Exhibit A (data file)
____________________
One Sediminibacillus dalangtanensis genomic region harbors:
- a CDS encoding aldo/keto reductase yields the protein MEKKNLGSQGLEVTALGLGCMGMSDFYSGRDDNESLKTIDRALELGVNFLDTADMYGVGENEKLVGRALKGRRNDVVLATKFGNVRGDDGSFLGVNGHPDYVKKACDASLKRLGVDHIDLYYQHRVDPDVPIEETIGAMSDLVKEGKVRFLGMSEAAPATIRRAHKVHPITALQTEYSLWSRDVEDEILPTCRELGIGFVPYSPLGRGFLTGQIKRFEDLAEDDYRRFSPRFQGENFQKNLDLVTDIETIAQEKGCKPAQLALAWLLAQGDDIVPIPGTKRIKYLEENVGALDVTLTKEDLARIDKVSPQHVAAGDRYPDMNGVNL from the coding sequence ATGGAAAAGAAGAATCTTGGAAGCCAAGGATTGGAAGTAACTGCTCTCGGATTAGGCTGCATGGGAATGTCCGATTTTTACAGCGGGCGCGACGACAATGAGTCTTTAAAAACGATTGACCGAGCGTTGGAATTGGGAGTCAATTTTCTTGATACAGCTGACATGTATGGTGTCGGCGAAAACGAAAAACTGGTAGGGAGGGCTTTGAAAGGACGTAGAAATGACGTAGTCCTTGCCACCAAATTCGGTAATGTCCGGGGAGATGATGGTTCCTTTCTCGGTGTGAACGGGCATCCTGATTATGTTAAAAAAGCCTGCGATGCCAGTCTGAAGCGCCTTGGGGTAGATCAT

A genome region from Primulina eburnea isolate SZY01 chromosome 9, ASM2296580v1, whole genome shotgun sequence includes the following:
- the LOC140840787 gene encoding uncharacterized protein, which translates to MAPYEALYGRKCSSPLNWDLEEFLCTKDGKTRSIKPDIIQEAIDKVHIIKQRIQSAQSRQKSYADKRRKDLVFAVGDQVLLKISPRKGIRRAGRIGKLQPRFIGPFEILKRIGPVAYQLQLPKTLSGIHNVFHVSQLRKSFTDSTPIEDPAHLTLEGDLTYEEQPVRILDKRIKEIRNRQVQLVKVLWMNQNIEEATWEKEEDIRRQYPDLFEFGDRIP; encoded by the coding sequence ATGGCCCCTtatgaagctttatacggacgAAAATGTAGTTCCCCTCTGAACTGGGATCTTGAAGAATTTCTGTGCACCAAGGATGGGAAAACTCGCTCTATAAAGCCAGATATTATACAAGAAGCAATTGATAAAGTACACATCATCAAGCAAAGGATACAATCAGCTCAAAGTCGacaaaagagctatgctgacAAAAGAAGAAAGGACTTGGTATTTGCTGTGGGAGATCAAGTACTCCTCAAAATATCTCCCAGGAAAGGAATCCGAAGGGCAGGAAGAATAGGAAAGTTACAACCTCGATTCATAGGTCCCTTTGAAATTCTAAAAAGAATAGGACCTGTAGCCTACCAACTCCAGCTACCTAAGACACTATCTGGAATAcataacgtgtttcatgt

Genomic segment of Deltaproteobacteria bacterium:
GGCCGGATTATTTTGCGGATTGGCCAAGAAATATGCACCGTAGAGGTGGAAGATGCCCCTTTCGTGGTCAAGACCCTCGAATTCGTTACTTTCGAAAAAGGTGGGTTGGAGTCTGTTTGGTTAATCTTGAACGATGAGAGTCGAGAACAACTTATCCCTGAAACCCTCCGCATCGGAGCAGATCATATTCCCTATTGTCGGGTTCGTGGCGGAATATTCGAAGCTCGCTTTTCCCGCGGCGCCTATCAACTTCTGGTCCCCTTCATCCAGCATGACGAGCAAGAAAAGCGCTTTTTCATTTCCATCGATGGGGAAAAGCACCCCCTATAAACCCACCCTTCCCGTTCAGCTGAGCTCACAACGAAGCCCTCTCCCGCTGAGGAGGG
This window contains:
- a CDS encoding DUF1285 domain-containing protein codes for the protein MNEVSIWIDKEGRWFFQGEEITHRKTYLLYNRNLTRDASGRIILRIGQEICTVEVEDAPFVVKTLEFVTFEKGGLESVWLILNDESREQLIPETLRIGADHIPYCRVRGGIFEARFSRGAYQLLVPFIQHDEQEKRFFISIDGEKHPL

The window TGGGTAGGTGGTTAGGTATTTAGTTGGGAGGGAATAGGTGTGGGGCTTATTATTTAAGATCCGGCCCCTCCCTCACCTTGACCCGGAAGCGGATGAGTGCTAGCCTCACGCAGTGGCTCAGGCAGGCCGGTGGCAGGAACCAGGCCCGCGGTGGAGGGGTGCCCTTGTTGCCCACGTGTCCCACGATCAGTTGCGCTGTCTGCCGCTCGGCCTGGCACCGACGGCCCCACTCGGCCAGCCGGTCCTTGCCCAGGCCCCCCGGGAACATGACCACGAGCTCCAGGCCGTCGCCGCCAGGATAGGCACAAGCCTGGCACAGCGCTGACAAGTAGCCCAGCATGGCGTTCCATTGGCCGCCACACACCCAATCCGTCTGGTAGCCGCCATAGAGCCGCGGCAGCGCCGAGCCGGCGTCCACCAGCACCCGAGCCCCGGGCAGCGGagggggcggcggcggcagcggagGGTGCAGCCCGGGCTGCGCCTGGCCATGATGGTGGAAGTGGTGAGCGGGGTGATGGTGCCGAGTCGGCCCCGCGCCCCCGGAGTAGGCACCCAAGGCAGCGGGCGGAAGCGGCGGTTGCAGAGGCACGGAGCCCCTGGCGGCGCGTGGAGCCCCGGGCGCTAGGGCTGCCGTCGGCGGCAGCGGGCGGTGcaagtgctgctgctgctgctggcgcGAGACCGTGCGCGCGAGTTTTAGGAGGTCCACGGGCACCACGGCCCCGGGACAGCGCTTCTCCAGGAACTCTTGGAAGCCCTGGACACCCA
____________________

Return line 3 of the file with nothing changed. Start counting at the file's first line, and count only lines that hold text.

A genome region from Primulina eburnea isolate SZY01 chromosome 9, ASM2296580v1, whole genome shotgun sequence includes the following: